The Barbican’s slinky Curve gallery demands a special kind of art but, as we find out, United Visual Artists are up to the challenge
If you were one of the thousands who queued (sometimes for hours) for Random International’s ‘Rain Room’ in 2012, you’ll know all about the Barbican’s Curve gallery. Since 2006 the Barbican Centre has been commissioning artists to create work for its unusually long arc of an exhibition space. The latest, ‘Momentum’ by United Visual Artists, looks set to join the ranks of blockbusting extravaganzas that have put this unlikely venue on the art map.
UVA, a techy collective of 12 London based artists, has made a name for itself over the past decade with atmospheric art installations and visuals for the likes of Massive Attack and Battles. The group were excited to work in this unique space: ‘It’s like a bent turbine hall, it has this wonderful continuous curve,’ says Matt Clark, one of UVA’s founders. ‘We started thinking about how we could create a work which would respond to that. It’s not just about putting things on the wall, it’s using the space as a canvas.’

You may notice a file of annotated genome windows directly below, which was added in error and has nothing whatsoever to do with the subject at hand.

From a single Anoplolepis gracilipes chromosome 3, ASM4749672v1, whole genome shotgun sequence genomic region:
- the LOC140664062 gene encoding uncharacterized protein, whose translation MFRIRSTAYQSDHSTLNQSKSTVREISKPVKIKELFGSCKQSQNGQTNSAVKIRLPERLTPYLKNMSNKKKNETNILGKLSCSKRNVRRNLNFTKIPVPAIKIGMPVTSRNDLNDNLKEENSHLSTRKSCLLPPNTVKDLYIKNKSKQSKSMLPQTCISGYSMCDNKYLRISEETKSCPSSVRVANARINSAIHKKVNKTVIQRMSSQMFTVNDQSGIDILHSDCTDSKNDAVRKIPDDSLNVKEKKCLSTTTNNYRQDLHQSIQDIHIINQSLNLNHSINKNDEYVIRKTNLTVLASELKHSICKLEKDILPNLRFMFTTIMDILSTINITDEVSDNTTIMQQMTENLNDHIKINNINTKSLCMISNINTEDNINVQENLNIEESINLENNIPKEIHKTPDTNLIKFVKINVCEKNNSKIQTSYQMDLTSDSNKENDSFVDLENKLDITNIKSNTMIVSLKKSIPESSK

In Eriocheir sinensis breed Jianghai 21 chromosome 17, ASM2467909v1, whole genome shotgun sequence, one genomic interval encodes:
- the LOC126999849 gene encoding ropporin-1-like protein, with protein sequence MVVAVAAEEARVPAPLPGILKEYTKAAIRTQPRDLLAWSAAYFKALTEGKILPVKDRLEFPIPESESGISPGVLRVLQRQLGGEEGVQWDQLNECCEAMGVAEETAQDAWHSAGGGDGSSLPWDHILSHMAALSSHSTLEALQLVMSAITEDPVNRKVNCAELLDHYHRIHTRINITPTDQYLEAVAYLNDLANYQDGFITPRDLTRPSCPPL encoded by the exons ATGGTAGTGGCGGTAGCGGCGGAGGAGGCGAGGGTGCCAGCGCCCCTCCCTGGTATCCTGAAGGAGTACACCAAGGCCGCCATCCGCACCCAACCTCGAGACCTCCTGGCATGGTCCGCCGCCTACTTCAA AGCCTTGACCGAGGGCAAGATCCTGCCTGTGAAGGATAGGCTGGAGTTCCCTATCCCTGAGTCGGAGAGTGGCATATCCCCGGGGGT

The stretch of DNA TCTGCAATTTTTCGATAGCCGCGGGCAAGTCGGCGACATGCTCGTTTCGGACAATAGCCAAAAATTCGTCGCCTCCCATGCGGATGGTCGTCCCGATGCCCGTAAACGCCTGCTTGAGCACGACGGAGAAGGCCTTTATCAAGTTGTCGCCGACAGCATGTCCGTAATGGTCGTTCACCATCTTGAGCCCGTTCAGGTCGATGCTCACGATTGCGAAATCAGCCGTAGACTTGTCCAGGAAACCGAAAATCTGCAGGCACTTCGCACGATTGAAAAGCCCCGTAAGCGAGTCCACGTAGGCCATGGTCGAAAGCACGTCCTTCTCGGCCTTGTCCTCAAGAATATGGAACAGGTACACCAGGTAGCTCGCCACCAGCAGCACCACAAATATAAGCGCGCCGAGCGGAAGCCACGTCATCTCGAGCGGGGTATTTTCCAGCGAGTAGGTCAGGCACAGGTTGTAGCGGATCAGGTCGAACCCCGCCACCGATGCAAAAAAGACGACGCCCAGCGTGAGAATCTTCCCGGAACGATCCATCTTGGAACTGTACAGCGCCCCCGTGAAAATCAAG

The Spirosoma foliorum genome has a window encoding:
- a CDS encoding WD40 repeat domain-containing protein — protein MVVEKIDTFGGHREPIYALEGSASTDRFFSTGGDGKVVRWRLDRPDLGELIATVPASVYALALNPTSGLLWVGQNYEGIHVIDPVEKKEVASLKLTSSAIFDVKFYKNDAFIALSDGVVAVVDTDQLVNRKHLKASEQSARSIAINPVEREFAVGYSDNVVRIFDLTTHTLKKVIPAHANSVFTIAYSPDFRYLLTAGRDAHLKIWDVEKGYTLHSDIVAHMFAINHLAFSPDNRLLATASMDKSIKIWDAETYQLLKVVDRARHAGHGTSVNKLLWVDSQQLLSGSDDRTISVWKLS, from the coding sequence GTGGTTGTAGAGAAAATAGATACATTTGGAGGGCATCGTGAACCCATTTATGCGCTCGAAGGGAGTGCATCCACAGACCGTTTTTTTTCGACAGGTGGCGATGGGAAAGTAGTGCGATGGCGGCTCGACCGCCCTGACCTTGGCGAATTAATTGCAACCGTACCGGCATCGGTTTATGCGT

On entering the installation, it’s as if you’ve just stepped into a Victorian peasouper, or out of a spaceship. Mist fills the air. Through the haze you can pick out 12 pendulums suspended from the ceiling. Swinging rhythmically, each emits two different types of light – a spotlight and a circular beam – in unpredictable formations along with ambient sounds, in a kind of mind cleansing sorbet of white noise. ‘The ultimate aim was to create something that seemed effortless,’ says Clark. ‘It wasn’t about using lots of technology. It’s about the way the objects move in the space and how that makes you feel.’
‘Momentum’ certainly feels like you’re in another world. The edges of the room disappear, distances become difficult to gauge and fellow visitors appear like shadows. Ironically, while this is probably UVA’s largest installation, it’s a fairly minimal affair. ‘So little does so much in this space,’ says Clark. Best of all, this surprisingly intimate experience has been created with a mass audience in mind. ‘I’m conscious of people’s time,’ says Clark. ‘You can walk in at any point. The last thing we want are lots of queues. I wouldn’t want to queue to see something, so why should anyone else have to?’